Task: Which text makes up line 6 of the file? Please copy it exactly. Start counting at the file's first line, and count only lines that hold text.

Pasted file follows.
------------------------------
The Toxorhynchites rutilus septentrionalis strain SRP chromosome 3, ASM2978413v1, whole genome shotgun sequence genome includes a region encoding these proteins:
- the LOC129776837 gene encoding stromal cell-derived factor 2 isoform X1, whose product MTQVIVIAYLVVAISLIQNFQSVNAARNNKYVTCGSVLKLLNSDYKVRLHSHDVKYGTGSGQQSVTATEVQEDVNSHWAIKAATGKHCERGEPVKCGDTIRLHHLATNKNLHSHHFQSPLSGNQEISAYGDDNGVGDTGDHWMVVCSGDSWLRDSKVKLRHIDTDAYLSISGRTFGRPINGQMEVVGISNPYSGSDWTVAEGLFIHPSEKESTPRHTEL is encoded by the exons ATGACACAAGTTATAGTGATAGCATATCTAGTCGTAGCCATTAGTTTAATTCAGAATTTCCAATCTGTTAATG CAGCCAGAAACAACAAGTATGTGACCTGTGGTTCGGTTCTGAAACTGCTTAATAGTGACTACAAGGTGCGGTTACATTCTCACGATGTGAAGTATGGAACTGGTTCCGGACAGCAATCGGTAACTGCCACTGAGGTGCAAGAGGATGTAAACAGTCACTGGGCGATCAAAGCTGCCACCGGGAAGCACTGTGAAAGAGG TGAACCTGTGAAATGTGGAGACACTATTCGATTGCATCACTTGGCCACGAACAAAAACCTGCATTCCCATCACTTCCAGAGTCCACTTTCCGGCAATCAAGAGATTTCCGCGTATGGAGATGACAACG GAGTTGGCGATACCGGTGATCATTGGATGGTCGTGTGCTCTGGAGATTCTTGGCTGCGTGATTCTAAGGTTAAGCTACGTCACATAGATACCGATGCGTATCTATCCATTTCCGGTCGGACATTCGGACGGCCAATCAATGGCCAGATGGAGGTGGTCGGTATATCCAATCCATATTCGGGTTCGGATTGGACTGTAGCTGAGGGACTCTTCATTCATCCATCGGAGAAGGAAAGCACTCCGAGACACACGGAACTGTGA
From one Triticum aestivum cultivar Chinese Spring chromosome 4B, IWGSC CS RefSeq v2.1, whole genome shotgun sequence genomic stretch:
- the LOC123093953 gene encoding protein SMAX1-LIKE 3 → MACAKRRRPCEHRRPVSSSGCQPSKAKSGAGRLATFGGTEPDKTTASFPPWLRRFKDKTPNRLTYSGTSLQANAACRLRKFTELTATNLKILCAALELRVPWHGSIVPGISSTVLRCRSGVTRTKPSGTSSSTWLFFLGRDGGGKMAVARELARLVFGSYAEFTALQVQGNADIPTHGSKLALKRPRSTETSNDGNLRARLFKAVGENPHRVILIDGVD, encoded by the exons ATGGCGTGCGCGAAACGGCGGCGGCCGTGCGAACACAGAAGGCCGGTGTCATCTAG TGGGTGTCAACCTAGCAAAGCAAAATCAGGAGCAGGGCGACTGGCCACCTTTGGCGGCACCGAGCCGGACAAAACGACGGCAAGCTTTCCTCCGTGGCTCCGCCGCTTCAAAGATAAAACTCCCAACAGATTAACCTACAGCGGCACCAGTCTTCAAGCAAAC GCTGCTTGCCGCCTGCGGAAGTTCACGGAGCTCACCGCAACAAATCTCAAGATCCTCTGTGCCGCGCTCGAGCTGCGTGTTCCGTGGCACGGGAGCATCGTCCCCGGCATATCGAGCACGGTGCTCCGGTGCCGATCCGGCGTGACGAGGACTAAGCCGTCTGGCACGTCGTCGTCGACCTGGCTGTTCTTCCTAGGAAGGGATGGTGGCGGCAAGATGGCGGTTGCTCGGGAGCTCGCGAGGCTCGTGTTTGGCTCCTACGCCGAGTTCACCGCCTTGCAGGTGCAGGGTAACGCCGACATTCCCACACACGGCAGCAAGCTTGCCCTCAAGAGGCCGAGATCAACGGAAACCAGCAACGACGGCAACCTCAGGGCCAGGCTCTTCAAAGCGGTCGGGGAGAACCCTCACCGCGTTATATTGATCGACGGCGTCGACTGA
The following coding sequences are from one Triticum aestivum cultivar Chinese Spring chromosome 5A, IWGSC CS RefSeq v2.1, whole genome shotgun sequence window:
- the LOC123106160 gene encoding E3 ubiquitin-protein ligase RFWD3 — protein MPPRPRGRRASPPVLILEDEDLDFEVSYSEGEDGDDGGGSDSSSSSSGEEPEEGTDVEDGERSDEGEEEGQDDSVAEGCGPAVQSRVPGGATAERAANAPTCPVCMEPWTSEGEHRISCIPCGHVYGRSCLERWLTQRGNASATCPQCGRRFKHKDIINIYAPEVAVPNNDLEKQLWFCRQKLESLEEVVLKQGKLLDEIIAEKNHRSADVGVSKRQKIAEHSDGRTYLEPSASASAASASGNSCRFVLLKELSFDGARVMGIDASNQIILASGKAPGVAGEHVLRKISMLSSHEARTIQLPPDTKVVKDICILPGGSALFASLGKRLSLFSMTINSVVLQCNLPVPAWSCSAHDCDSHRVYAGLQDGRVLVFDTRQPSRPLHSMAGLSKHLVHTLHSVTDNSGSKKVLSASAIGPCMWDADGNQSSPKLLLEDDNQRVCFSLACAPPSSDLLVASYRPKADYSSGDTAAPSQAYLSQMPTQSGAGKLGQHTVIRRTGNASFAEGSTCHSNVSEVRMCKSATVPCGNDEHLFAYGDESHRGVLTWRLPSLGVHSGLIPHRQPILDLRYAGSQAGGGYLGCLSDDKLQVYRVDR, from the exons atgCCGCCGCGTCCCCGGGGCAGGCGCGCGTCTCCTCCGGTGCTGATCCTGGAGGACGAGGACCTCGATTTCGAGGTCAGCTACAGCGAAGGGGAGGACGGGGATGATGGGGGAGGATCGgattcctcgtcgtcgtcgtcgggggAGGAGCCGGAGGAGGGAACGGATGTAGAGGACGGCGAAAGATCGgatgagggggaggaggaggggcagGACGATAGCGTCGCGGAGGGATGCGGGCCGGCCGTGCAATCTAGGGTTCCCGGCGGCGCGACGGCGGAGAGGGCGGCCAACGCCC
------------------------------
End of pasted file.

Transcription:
- the LOC123106160 gene encoding E3 ubiquitin-protein ligase RFWD3 — protein MPPRPRGRRASPPVLILEDEDLDFEVSYSEGEDGDDGGGSDSSSSSSGEEPEEGTDVEDGERSDEGEEEGQDDSVAEGCGPAVQSRVPGGATAERAANAPTCPVCMEPWTSEGEHRISCIPCGHVYGRSCLERWLTQRGNASATCPQCGRRFKHKDIINIYAPEVAVPNNDLEKQLWFCRQKLESLEEVVLKQGKLLDEIIAEKNHRSADVGVSKRQKIAEHSDGRTYLEPSASASAASASGNSCRFVLLKELSFDGARVMGIDASNQIILASGKAPGVAGEHVLRKISMLSSHEARTIQLPPDTKVVKDICILPGGSALFASLGKRLSLFSMTINSVVLQCNLPVPAWSCSAHDCDSHRVYAGLQDGRVLVFDTRQPSRPLHSMAGLSKHLVHTLHSVTDNSGSKKVLSASAIGPCMWDADGNQSSPKLLLEDDNQRVCFSLACAPPSSDLLVASYRPKADYSSGDTAAPSQAYLSQMPTQSGAGKLGQHTVIRRTGNASFAEGSTCHSNVSEVRMCKSATVPCGNDEHLFAYGDESHRGVLTWRLPSLGVHSGLIPHRQPILDLRYAGSQAGGGYLGCLSDDKLQVYRVDR, from the exons atgCCGCCGCGTCCCCGGGGCAGGCGCGCGTCTCCTCCGGTGCTGATCCTGGAGGACGAGGACCTCGATTTCGAGGTCAGCTACAGCGAAGGGGAGGACGGGGATGATGGGGGAGGATCGgattcctcgtcgtcgtcgtcgggggAGGAGCCGGAGGAGGGAACGGATGTAGAGGACGGCGAAAGATCGgatgagggggaggaggaggggcagGACGATAGCGTCGCGGAGGGATGCGGGCCGGCCGTGCAATCTAGGGTTCCCGGCGGCGCGACGGCGGAGAGGGCGGCCAACGCCC